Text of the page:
How did THAT happen???

    1. Post
      Author

      If she private messaged a friend about a recipe for a dessert, she more than likely visited the website for that dessert recipe. Therefore, if she visited the website for that dessert recipe, there were cookies in her browser that remembered what page she visited and she received relevant ads/pages from that. The action of her private messaging it to her friend had nothing to do with that.

  4. I am still able to access fb messages by using the desktop version. I bookmarked it on my iPhone’s safari so it’s easy to use but annoying bc you need to zoom and zoom out. It can also be quite glitchy.

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      Author

      Yeah I know what you mean. It’s basically using the desktop version of the website on your phone so it’s not optimized for a mobile screen hence why you have to zoom in and out and why it doesn’t appear to work very smoothly. But that’s one way to do it!

  5. My husband pulled out our air conditioner air filter 2 days ago. Noticed it was dirty. He went to work and I texted him a reminder from my phone to pick one up on his way back. I did not email him, send him a FB message, or search “air filters” on my computer. In fact, the words “air filter” or anything related have not been typed onto this computer whatsoever, and it is the only computer I use. My husband does not use this computer either, and none of my accounts are active on his computer. This morning I noticed there are air filter ads on my FB feed. Can you explain what may have happened because I find this all too strange and encroaching.

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      Author
  6. Dear Crambler,

    I learned a lot from reading your article and other people’s comments and reactions. Thanks so much for doing this!

    P.S. I am one of those reluctant users of Facebook that doesn’t trust the enterprise one bit.

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      Author
  7. Anyone use WhatsApp along with Facebook Messenger? I have both and I think I got one message from WhatsApp. Thinking about getting rid of that and keeping Messenger for the time being. Thoughts?

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  8. What I like about WhatsApp vs Messenger is that it’s end to end encrypted and has two factor authentication. No snooping like there is with Messenger.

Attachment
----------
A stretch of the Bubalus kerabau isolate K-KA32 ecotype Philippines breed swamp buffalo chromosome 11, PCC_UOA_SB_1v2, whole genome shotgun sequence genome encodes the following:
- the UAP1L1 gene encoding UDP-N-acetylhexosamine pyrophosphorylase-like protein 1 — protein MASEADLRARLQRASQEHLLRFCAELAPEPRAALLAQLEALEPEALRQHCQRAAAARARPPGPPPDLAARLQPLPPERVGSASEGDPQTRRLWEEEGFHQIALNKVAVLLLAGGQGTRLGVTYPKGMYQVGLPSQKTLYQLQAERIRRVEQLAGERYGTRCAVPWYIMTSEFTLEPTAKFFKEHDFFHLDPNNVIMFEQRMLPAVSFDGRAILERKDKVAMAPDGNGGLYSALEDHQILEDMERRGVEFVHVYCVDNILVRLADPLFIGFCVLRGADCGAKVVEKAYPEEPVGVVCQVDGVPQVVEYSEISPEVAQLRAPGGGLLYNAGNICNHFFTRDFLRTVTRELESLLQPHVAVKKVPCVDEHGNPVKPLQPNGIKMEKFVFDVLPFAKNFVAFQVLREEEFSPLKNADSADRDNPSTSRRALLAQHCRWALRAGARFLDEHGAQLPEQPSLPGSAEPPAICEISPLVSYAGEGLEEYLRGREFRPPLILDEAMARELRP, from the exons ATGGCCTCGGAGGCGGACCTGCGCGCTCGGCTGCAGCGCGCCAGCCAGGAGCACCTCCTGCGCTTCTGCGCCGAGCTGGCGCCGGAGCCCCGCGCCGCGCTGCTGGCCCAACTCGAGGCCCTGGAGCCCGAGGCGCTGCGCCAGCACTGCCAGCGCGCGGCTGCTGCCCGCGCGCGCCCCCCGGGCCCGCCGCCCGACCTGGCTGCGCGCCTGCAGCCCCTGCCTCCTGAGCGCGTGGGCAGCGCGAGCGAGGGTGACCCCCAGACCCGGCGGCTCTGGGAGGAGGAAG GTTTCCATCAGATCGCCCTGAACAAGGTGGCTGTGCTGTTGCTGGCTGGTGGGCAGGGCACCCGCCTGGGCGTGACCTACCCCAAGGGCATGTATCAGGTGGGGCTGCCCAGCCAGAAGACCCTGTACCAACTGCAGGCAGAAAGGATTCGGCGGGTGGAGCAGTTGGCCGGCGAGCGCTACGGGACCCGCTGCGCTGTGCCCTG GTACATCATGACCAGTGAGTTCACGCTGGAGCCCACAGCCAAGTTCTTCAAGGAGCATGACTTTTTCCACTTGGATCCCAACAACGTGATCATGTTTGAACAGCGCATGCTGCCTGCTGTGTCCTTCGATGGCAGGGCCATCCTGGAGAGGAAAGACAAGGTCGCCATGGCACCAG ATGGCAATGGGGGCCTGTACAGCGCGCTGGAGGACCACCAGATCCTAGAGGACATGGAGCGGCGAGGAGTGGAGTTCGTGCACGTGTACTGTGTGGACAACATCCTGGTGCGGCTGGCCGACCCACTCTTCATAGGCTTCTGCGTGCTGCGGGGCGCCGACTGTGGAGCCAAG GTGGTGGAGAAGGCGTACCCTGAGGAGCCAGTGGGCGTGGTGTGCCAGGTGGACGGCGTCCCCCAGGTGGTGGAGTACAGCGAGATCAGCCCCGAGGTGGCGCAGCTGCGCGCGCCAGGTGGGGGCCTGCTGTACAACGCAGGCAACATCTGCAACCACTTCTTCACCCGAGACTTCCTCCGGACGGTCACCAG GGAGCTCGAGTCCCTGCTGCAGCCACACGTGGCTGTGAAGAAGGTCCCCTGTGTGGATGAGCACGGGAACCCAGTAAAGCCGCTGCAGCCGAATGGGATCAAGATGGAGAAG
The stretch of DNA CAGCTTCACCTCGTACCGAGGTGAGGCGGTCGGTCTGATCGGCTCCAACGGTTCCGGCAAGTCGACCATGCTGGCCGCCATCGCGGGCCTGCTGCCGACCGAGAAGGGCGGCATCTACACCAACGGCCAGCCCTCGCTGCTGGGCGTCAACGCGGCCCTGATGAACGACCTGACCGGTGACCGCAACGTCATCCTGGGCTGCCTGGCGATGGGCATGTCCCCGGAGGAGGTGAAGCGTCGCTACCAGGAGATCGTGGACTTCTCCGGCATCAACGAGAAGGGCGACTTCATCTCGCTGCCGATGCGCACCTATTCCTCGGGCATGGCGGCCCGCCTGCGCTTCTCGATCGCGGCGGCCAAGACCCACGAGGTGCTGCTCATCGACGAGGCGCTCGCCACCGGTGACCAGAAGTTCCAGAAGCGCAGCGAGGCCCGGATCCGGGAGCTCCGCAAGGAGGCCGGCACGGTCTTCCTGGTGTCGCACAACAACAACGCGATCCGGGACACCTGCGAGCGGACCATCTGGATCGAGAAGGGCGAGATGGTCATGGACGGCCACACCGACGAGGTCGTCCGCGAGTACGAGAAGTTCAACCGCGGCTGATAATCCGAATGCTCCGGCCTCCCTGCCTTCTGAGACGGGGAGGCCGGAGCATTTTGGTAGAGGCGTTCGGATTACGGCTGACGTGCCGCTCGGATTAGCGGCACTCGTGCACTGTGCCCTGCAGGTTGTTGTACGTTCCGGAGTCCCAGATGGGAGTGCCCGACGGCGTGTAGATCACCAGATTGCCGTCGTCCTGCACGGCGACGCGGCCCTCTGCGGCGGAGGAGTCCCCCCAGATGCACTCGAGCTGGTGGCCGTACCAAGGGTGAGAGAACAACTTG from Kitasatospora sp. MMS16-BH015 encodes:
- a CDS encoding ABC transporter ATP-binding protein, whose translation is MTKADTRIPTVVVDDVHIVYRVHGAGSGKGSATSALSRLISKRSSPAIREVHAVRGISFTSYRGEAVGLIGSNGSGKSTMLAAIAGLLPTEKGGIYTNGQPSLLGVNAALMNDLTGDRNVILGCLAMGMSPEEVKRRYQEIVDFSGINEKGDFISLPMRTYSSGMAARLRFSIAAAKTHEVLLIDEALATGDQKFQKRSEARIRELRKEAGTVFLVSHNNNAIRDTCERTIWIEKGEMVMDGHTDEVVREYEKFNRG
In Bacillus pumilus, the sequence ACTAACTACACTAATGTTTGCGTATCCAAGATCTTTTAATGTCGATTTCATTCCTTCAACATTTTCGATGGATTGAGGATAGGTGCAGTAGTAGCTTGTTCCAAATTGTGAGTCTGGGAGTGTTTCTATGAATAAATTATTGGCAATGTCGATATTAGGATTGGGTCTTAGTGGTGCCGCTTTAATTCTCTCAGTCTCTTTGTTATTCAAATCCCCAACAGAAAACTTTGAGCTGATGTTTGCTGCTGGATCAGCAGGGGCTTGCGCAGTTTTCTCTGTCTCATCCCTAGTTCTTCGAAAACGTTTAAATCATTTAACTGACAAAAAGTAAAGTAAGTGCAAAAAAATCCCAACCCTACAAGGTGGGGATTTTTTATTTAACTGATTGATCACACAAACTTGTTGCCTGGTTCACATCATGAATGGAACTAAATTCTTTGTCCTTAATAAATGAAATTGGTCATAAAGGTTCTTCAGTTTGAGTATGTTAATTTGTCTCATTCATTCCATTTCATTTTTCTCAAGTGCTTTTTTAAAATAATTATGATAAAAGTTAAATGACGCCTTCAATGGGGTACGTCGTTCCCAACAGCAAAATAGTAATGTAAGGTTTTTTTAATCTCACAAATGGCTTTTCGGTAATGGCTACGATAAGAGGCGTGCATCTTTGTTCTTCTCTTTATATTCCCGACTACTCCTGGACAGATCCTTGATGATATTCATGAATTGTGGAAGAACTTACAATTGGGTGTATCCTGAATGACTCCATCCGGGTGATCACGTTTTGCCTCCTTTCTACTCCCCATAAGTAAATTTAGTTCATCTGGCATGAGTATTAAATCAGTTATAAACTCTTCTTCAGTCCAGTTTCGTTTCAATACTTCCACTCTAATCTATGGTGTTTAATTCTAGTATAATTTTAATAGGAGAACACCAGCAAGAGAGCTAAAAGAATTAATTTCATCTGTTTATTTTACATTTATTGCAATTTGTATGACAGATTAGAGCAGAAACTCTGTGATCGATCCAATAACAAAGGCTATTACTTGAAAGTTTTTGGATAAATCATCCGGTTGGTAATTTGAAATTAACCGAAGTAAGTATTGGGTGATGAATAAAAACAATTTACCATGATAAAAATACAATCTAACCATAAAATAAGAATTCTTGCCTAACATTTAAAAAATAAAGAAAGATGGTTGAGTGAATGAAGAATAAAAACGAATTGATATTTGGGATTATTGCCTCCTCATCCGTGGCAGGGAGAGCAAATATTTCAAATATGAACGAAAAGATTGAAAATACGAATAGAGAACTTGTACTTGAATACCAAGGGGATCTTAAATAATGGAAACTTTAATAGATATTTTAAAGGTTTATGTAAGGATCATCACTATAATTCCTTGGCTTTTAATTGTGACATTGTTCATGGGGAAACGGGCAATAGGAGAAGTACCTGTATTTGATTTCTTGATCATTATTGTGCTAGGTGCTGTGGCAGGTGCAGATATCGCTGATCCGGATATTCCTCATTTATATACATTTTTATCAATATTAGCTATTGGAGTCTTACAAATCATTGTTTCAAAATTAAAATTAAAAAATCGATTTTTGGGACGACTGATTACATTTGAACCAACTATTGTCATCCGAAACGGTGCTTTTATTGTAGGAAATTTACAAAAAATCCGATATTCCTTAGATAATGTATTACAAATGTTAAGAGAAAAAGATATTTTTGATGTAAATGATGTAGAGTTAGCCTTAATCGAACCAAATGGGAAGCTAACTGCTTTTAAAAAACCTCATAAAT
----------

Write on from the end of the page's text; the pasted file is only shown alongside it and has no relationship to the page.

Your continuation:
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      Author

      That’s certainly nice! I am thinking more and more about trying WhatsApp out. I love the fact that they have end-to-end encryption in their messages – helps make people feel safe and that their information is secure. I was just reading about it on their site! Thanks for the comment, Doug!

  9. This is very interesting. Thanks for all of the info.

    Today a retired cop I work with told me she uninstalled Messenger. She said she just read something about the latest update allowing it to use the app via your camera and mic to spy on you.

    She isn’t a paranoid person. I’ve been searching to see if I can find what she read. She doesn’t remember the particular resource.

    Have you heard anything about this? I uninstalled the app. I have been able to access it using Puffin browser app in desktop mode.

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      Author

      Thanks for the comment, Susan! No, I have not heard of that at all. If that were actually happening, that would be a huge privacy breach and word would get out fast if that were actually true. The app needs access to your camera and mic so that you can make video calls or audio calls from the app, just as thousands of others app do the same.

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  10. Today I read the updated Terms for Use and agreement for Snapchat. Seems like we are getting very naive – they dare to publish it in “layman” terms making it easier to grasp the true nature and meaning. My advise; stop using all services that demands access to Your Life and Privacy.
    They benefit greatly by harvesting, storing and later on selling that data. And you suspect nothing.

    1. Post
      Author

      Hi Eric,

      Reading the Terms of Use and Privacy Policy is always a good idea with any company if people are concerned about the privacy of their data. Although, I agree, many companies have a bunch of “legal jargon” written in there which makes it hard for the average person to understand. Thanks for leaving a comment!

  11. Have you heard about people getting hacked or having their identity stolen from using the Facebook Messenger App? This has happened to a couple of people that I know which is what makes me nervous!

    Thank you for the article – very helpful! I’m still on the fence, but this helped clarify a bit.

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      Author

      Hi Kris! No, I have not heard of that. The only way I can see that happening is if someone gave out all their sensitive information to someone who was pretending to be somebody else online on the Facebook Messenger App. There will always be “hackers” out there trying to get information they’re not supposed to have. Always be smart online!

  12. My question is if I have someone on messenger can they still access my Facebook if I have them block on Facebook and not my friend on Facebook

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      Author

      If you have somebody completely blocked on Facebook, they should never be able to see your profile or anything. In fact, your name won’t even pop up if they try and search it.